- New Zealand. Keeping up with my own promises, I used the last of my savings to book a trip to New Zealand to check the country out. I had but one more step (the job offer) before I can complete my migration to Kiwi Land. I was so glad that I visited because I found my heart just wasn’t in settling in New Zealand. Beautiful and picturesque it was, it felt too quiet for me and far from anything else. I also found that they were not in need of teachers. So with some measure of bittersweetness and sadness, I hang up the towel of NZ migration. My application expired last October 2013.
- Vietnam was probably the least painful in terms of the pocket. In 2013, I was guaranteed a job but typical Vietnamese fashion, they do not promise you the terms that you agreed on. I had envisioned of putting up with the teaching for a year while trying to apply to grad school. Instead of teaching high school business like we agreed on, they had me teaching ESL (a total step back for me) and middle school. I HATED kids. I hated the whole experience and dreaded waking up in the morning to teach the brats. From the get-go, I should have said no. To go back to teaching ESL was a warning – a clear sign of stepping back. I had sacrificed that for the sake of security. I had wanted to quit the very first week but I needed the money. In retrospect, it was a good thing I held on for an entire month (though it almost cost me my sanity) because I was able to use the money to go to Japan and the USA.
What I learned is that I should not invest on a single goal and envision my future shaped around it because the future I dreamed of will not match the present that will hit me in the face. That I should test the waters first before pushing all the chips into one big gambling move and risking them all. That these goals will not turn into the roadmap of success that I want.
I often see people who have “made” it and have settled. Start from the bottom – PhD student, instructor, assistant instructor and then professor. Or intern in a bank then become a teller and work their way up to be a bank manager and then Vice President. I envy these people and strive to emulate them –looking for a way to get a secure career that I like and work my way up from there. I strive to follow their roadmaps not realizing I was free to create my own. Their lives are far different and more stable than mine is. For me to follow them would be like to mix oil and water together. I am me. I am unique and I will never be one of the “settled” ones. I have to go carve a path that is mine alone.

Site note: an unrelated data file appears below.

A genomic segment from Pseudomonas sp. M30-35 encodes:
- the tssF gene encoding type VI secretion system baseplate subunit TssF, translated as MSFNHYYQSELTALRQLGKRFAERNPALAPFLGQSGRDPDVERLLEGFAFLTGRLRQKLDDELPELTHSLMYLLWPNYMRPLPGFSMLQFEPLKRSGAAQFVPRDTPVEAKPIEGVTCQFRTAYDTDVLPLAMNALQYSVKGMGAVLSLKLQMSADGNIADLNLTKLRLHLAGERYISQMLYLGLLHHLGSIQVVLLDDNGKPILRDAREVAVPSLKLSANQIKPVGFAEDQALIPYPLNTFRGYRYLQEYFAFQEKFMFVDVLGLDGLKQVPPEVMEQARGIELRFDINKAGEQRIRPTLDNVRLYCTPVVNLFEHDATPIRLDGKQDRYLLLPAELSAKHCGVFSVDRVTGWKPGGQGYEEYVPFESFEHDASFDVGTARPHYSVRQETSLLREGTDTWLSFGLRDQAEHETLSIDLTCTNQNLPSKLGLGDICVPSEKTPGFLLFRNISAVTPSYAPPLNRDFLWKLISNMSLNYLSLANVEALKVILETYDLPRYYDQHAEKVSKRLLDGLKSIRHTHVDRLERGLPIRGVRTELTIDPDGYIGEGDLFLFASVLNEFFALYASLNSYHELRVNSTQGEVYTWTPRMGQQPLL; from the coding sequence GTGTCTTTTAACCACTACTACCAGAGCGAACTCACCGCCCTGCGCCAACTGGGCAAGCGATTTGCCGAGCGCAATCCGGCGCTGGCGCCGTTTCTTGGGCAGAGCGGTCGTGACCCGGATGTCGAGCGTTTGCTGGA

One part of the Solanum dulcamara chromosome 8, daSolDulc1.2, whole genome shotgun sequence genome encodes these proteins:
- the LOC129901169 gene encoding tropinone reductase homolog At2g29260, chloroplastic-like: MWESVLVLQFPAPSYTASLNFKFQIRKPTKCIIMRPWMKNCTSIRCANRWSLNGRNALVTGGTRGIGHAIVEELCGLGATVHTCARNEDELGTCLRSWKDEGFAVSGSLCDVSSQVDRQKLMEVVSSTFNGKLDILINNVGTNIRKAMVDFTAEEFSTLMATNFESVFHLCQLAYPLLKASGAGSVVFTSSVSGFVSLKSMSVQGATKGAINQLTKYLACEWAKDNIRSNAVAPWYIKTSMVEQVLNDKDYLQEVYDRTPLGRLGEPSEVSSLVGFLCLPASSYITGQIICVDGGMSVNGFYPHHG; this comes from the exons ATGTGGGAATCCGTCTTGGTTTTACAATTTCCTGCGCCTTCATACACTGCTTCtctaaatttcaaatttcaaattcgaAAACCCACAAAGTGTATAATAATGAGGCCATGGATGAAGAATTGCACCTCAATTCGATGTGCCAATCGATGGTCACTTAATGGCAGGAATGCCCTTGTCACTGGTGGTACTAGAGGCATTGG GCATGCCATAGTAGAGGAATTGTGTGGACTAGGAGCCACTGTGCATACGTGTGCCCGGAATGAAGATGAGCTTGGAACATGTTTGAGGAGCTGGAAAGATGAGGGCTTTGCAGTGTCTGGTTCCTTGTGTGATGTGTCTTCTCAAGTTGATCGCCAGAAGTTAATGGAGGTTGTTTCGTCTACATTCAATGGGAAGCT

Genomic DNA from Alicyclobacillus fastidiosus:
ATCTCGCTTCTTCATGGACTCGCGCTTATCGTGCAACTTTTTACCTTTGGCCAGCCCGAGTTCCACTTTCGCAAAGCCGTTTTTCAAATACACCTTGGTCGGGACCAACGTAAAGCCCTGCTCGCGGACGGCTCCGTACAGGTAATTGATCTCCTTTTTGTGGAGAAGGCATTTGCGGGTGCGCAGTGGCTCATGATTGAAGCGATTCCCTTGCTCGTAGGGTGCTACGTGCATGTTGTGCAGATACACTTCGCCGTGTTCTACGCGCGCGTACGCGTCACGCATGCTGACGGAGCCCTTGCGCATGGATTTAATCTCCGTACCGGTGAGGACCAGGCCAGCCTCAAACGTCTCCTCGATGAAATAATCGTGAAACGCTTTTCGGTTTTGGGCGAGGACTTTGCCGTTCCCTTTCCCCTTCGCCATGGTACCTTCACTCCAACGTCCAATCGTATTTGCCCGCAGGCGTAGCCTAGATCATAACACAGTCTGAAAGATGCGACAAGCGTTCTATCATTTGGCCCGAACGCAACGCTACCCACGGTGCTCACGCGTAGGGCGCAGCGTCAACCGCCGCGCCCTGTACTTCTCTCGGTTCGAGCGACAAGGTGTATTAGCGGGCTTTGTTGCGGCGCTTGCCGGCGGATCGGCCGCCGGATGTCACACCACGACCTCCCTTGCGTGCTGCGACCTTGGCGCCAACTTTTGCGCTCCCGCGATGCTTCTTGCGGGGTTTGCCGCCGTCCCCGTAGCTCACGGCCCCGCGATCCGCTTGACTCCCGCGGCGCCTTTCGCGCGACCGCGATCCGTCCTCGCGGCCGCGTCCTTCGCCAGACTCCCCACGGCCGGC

I have learned my lesson. I am through with “this is it.” but will instead go through life with “well, I guess this is it.” Because no matter how hard I imagine what my future will look like 10 years from now it will never look like what I imagine.
But that’s the best part isn’t it? The surprises. Because if life happened as planned how boring will that be? 5 years ago, I wouldn’t have imagined I’d have moved to 3 countries in a span of a year or I’d work in marketing. When I was studying Special Education, who would’ve thought I would be working in China? How happy would I be if my past self knew I would become a freelance writer or I’d survive a 7.2 magnitude earthquake.
No matter how hard I steer the wheel, it seems life is taking me along for the ride. Who am I fooling? I’m a passenger. I give the destination but the driver decides where to go. Whether or not I like the route is up to me to decide. So I’m done fighting against the current. It is time to let the current take me. I can only trust it will take me to the path where I will be happy.
This year I’ve decided to hell with it. What have I lose? I will take things step by step, a month at a time. Against all sensibilities and practicalities, I’ve also decided on a simple goal of doing what makes me happy- write what I love. For that seemed to be the only constant destination that I have.
So when I get into the taxi of life and the driver asks, “Where to?”
I shall say, “To happiness.”